where Delta is the time in hours and minutes between opportunities after the first and the previous opportunity. Note that the delta between the 02:46 and 04:27 opportunities, 01:41, is almost exactly twice the other two delta values, suggesting that of the four of five launch opportunities announced, the one that wasn’t announced would be around 51 minutes after 02:46 and the same time before 04:27. (The discrepancy of one minute among these deltas is probably due to SpaceX not announcing launch opportunities to the second—if they did, I speculate the deltas would be exactly the same.)

What does this mean? Well, first of all, we know that Falcon 9 (or any other launcher) does not remotely have the delta-v required to launch payloads into an orbital plane that has precessed 50 minutes of Earth’s rotation (12.5° in longitude) from the desired service orbit. This means there are only two ways to achieve such an extended launch window. The first is simply to launch into a different plane and then allow the satellites’ orbits to precess in longitude during the orbit raising process from the initial delivery orbit to the final service orbit. This would be possible, but would substantially delay entry into service after launch.

The second option, which is what I now believe SpaceX are doing, is to allow a given launch to populate any of five orbital planes assigned for Starlink satellites at a given inclination (for this launch, 43°). The 43° shell is scheduled to contain a total of 3,360 orbital Generation 2 Starlink satellites in 28 orbital planes of 120 satellites each. Until these planes begin to be fully populated (which they’re far from being at this writing [2023-08-12]), SpaceX may not care into which plane a given batch of 22 Starlinks go, so my hypothesis is that SpaceX declare a launch window during which, say, five adjacent planes align successively with the launch site, and choose which to actually use depending on the weather, launch preparation delays, etc,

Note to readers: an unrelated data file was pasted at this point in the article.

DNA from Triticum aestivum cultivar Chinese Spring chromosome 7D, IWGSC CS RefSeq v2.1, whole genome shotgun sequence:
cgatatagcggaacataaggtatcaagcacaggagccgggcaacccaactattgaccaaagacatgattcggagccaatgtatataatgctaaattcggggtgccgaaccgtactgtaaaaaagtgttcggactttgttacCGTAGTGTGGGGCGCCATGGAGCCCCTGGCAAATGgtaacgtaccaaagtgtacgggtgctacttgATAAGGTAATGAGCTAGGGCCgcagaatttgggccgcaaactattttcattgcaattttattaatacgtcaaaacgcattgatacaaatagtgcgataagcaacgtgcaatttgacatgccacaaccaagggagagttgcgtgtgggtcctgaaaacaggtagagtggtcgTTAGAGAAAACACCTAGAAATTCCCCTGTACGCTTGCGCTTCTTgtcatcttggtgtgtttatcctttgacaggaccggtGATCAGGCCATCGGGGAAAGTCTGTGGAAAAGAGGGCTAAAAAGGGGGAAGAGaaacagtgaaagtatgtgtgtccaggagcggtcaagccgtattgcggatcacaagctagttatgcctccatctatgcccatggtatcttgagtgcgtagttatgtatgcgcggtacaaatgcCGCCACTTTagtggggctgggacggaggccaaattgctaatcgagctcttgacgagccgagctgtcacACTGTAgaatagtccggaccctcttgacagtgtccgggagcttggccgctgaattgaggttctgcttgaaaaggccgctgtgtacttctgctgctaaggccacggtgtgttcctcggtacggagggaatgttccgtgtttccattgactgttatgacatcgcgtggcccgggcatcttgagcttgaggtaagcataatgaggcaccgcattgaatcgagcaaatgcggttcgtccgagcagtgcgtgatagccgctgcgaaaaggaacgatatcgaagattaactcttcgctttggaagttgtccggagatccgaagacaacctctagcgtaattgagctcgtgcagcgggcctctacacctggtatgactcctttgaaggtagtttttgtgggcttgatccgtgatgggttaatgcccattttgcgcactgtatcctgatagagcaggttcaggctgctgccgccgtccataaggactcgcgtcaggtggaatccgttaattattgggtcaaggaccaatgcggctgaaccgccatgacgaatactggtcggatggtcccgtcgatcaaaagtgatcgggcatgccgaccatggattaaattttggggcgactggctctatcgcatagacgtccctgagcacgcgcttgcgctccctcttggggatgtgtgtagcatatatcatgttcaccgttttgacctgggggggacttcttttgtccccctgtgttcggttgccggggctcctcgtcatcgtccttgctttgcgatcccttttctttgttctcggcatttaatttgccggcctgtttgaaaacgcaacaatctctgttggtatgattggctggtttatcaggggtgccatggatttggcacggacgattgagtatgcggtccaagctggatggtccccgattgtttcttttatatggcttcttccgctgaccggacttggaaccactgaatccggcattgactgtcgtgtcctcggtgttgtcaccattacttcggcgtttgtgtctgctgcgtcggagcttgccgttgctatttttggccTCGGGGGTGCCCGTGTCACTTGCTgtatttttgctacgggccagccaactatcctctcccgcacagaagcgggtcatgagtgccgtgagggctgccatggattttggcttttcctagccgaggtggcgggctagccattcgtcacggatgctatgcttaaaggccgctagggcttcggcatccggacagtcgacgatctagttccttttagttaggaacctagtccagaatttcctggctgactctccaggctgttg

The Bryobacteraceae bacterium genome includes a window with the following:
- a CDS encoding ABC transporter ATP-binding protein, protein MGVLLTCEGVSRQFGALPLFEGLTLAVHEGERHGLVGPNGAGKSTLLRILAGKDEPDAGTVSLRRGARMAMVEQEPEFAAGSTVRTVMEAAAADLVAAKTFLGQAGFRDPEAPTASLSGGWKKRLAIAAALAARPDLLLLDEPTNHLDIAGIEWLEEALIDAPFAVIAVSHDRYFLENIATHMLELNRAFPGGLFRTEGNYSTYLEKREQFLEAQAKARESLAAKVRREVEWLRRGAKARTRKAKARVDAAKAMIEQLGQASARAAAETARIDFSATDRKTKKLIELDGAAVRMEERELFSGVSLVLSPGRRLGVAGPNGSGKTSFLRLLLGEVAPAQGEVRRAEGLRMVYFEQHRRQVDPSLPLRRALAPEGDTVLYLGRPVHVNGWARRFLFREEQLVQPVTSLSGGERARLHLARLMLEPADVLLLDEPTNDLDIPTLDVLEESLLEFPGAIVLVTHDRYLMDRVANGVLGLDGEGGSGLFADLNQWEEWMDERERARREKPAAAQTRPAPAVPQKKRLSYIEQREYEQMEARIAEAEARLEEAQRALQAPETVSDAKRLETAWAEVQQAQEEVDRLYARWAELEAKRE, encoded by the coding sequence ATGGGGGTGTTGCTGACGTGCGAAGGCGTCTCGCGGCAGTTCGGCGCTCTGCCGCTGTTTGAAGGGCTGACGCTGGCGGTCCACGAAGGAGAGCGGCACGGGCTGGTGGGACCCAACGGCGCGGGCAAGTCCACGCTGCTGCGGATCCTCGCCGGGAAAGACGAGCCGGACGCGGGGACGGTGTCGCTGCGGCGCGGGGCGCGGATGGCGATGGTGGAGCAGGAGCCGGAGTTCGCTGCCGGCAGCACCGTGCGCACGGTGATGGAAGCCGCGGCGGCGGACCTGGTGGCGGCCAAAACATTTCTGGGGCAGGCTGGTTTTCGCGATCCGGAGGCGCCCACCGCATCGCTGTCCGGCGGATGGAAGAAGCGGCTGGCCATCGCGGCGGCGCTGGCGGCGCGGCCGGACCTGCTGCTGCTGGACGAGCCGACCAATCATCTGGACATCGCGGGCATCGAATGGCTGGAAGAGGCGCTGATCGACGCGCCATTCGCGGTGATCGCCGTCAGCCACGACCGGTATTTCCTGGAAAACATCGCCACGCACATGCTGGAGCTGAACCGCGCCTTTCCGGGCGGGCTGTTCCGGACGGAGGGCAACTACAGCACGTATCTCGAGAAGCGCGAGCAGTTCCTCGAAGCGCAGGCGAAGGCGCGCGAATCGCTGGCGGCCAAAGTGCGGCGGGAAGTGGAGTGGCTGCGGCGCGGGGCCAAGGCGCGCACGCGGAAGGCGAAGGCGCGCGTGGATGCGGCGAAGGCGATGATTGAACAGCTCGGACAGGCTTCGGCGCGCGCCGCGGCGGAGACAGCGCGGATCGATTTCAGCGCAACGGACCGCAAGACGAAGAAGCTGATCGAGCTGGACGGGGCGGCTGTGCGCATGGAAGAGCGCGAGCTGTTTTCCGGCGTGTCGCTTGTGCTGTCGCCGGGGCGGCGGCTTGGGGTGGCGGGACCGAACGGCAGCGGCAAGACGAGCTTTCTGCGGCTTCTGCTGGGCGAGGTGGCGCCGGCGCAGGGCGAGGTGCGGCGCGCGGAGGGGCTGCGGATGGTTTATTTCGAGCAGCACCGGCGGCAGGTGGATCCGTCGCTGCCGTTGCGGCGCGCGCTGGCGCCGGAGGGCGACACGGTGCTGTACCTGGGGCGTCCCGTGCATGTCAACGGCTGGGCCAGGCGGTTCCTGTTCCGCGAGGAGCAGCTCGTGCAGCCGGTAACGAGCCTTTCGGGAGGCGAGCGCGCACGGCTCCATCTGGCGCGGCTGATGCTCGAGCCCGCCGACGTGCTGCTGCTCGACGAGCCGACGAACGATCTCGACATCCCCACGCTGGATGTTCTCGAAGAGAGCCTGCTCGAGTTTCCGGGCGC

If this hypothesis is correct, then the launch opportunities within the window should be around

24 {\rm ~hours} / 28 {\rm ~planes} \sim 0.857 {\rm ~hour}/{\rm ~plane} \sim 51.4 {\rm ~minutes}

apart and indeed this is consistent with the announced delta of 51 minutes between announced launch opportunities (assuming they skipped the third on this mission, resulting in a delta twice that long).

Note that the length of the backup launch window announced for 2023-08-12 for five opportunities was 03:22 (4 times 00:51 within round-off), consistent with this hypothesis.

So, I think what’s happening is that SpaceX are achieving the long launch window by opportunistically launching into one of (in this case) five planes which align during the window. We aren’t used to seeing a strategy like this because it only makes sense when populating a very large constellation in which you have sufficient orbital planes aligning during a launch window of reasonable length, with so many satellites per plane it doesn’t matter into which the satellites from a particular launch go while you’re populating the constellation.

Note that each of the launch opportunities within the window is still instantaneous—it’s just that they can choose any of them at which to aim while the window is open. Due to the “load and go” procedure with super-chilled propellants, once they commit to using an opportunity and commence propellant loading, they’re probably going to have to scrub for 24 hours if they don’t launch at that opportunity, since de-tanking and re-chilling the propellants would probably put them outside the window.